We'll give you posters. Or they'll say, Yeah, you know, we've had troubles with local bands doing XYZ in the past. Please make sure you don't do this. Whatever you can do to learn from this experience and. as close to perfect as possible because no performance, no show is ever gonna be perfect. It's not possible, but if you can get as close as you can to that, that is the ideal. Another thing you can do, and really I think everyone should do, is hire a concert photographer to come to the show and get photos. Do let the venue know in advance that you're gonna do this, because they might need to arrange for a photo pass. But either way, it's good to communicate this in advance so there's no confusion at the door. Now I wanna say this should be someone with experience in concert [00:06:00] photography, not just a friend with a camera, because.
Being a concert photographer is unlike any other photography gig. It's very different. You need to know how to work with low lighting. You need to work with changing colors. It's really important that you get somebody who's actually good at concert photography, and not just somebody who says, Oh yeah, I do portraits from my friends.
Last but not least, hype up the show on your personal social media pages, not just the band accounts. Also on your personal accounts, whether it's Instagram, TikTok, Facebook, whatever you use, make sure you're posting about it on there.
Moving on, we're gonna talk about Day of Show. A super simple thing you can do is remind your followers that the show is that night. Just make a post and then also message your key fans and your friends privately to let them know you're looking forward to seeing them that night.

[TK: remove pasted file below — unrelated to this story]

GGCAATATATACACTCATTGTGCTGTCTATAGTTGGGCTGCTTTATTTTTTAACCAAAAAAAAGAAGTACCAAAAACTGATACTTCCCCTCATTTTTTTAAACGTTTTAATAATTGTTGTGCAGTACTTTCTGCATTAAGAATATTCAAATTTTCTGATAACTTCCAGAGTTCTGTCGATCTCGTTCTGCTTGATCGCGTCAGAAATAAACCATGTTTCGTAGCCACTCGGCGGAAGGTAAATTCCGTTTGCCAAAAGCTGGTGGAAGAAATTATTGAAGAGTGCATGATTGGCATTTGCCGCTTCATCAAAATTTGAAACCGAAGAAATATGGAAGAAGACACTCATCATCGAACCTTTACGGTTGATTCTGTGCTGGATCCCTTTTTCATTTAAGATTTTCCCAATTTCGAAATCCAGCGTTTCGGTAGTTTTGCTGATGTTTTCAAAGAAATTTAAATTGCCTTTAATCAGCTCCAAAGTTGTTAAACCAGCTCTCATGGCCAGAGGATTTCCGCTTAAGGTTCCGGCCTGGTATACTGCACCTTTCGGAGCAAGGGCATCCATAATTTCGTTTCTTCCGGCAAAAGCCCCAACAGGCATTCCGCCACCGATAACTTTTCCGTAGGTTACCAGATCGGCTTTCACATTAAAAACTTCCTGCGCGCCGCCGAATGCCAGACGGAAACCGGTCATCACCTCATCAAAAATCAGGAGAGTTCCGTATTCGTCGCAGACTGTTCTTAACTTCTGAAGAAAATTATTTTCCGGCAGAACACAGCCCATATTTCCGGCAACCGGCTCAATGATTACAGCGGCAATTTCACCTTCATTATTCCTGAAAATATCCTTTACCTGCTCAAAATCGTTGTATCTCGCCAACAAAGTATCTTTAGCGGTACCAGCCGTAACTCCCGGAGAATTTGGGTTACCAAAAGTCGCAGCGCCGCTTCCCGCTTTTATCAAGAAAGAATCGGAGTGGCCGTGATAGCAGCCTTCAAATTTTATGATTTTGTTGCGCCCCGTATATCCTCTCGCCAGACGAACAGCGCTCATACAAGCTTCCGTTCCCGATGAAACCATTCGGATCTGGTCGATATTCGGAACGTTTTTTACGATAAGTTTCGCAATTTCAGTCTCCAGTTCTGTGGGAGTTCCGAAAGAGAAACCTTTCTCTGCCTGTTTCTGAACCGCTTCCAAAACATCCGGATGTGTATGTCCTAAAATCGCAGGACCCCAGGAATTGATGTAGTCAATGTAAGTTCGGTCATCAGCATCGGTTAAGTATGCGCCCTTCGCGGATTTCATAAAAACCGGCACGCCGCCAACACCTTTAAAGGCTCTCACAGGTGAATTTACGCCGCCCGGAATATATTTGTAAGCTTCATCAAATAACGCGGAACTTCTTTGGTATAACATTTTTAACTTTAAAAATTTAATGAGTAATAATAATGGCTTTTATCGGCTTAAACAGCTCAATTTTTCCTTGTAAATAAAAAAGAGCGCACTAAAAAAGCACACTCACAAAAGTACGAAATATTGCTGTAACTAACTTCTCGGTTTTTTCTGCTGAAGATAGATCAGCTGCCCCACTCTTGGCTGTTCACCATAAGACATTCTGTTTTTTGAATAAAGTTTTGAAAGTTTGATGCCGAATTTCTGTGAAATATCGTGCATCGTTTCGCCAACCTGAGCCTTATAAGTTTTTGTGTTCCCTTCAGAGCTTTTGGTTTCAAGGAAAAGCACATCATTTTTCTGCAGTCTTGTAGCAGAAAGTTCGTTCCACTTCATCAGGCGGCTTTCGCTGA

Then show up 15 minutes before your scheduled loading time. Do not be late. This is a tryout, like I said earlier, so whatever else it is you have to do, reschedule it. Unless it is a true emergency, you are gonna [00:07:00] be 15 minutes early and a true emergency. That's so. Hospital visit a trip to the vet because your dog ate something they shouldn't.
That kind of stuff. so, unless it is truly an emergency, figured it out and be there on time. There is no excuse to be late. You can plan ahead for that kind of stuff. Anything that is a true emergency, people will understand and you're probably not gonna be playing the show. leaving your house late is not an emergency.
Getting stuck in traffic is not an emergency. You can plan ahead for all that kind of stuff. And as a business owner, this is what you have to do. You have to foresee things that could go wrong and plan around them. So one thing that I did, When I was on tour, or at least I liked to, sometimes the artist I was working with pushed back on this.
I would plan on getting somewhere near the venue about an hour ahead of time, and then we would get food there or go grocery shopping or go into a guitar center, whatever it was. But this would be typically within 15 minutes of the venue. So then all we have to do is drive around [00:08:00] the corner and we're at the venue at load.
That is a really effective way to be early without wasting time. Another thing that you really need to focus on is being organized. You want to load in your gear together quickly and efficiently. You should not all be showing up at different times. If you're in multiple vehicles, make sure you all get there at the same time and load in together because that's less confusing for the venue staff.